Lebanon plans to sell overseas dollar bonds for the first time in 2013 during the busiest week for emerging-market issuers this year.
The most-indebted Arab country plans to sell $600 million of bonds due in 2023 to yield 6.15 percent and $500 million in securities maturing in 2027 at 6.70 percent, according to a person with knowledge of the offering who asked not to be identified because terms aren’t set. Middle Eastern dollar bonds yield 5.72 percent on average, according to data compiled by JPMorgan Chase & Co.
Lebanon is joining countries from Mexico to Indonesia to sell debt abroad this week and take advantage of a drop in borrowing costs. This is the busiest week in 2013 for emerging- market issuers, with more than $17.9 billion sold worldwide, according to data compiled by Bloomberg.
The expected borrowing costs for Lebanon, whose Standard & Poor’s B rating is five levels below investment grade, compare with an average 6.90 percent for similarly ranked Ukraine. The European country sold $1.25 billion of 10-year dollar bonds on April 9 with a yield of 7.50 percent, according to data compiled by Bloomberg.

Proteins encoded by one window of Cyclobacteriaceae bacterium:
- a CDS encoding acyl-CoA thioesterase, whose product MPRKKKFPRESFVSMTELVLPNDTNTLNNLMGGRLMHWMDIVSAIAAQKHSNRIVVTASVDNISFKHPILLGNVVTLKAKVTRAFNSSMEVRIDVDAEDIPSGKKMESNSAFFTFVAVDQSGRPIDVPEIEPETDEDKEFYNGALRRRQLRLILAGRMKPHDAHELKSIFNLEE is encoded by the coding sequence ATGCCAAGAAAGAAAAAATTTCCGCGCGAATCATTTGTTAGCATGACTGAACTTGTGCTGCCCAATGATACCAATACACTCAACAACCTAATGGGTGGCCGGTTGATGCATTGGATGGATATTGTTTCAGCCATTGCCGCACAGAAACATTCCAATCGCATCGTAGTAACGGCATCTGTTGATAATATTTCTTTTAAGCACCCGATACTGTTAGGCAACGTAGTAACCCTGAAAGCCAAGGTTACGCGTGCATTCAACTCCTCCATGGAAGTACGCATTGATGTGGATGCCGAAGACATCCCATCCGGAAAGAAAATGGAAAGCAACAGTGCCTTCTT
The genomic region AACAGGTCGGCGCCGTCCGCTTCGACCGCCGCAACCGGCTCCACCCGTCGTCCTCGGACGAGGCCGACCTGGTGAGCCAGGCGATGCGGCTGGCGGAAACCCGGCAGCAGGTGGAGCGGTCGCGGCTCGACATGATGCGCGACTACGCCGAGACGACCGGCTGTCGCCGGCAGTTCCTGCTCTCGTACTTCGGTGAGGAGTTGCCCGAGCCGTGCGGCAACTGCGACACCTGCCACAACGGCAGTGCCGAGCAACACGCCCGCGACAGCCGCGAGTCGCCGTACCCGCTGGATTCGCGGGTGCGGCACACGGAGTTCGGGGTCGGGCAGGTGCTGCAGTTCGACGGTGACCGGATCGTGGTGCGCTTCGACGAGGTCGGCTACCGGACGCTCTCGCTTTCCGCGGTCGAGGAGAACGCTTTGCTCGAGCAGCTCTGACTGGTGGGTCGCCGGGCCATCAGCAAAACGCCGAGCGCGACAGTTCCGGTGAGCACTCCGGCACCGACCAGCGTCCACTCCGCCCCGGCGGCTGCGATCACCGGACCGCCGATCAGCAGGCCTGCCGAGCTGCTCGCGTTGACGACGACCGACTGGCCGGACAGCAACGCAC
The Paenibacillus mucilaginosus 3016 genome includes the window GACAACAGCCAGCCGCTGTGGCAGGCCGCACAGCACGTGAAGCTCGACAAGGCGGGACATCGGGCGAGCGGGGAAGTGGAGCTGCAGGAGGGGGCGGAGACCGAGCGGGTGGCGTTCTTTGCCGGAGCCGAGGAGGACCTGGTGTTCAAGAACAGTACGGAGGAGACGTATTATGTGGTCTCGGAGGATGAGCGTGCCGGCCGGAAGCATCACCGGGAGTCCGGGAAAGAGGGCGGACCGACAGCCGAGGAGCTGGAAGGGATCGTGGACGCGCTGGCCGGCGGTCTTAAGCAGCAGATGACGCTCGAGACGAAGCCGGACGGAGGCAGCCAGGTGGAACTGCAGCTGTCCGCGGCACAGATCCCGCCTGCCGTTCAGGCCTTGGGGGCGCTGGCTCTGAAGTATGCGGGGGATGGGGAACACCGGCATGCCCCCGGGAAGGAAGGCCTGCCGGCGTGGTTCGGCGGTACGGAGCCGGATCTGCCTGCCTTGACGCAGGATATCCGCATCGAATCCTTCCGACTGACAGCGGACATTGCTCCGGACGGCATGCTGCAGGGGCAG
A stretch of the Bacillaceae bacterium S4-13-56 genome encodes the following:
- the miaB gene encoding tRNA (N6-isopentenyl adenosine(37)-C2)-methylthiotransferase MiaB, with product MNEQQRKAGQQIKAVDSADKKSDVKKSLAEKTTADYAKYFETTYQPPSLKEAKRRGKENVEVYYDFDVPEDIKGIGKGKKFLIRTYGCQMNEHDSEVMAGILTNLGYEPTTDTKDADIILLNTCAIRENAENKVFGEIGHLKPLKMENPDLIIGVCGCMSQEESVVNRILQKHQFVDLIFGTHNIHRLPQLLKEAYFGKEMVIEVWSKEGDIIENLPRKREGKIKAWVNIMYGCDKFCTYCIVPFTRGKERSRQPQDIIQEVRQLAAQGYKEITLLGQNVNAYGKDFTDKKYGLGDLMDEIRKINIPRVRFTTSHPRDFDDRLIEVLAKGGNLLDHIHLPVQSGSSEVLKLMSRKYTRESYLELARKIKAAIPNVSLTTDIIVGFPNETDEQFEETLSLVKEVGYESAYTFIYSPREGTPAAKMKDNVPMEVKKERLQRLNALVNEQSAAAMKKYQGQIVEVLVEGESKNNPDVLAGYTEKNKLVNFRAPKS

The extra yield investors demand to own Lebanese bonds instead of Treasuries widened 1 basis point, or 0.01 percentage point, to 434 points at 2:21 p.m. in New York, according to JPMorgan’s EMBIG index.
In November, Lebanon sold $525 million of bonds in a reopening of its 2018 dollar securities. The Finance Ministry said April 9 that the country plans to issue as much as $1.5 billion of bonds in exchange for local-currency debt with the central bank.
The resignation of Prime Minister Najib Mikati on March 22 deepens the political divide in Lebanon and is a “credit negative” for the country, Mathias Angonin, an associate analyst at Moody’s Investors Service, wrote in a March 26 note. It rates the country B1, four grades below investment grade.
To contact the reporter on this story: Katia Porzecanski in New York at email@example.com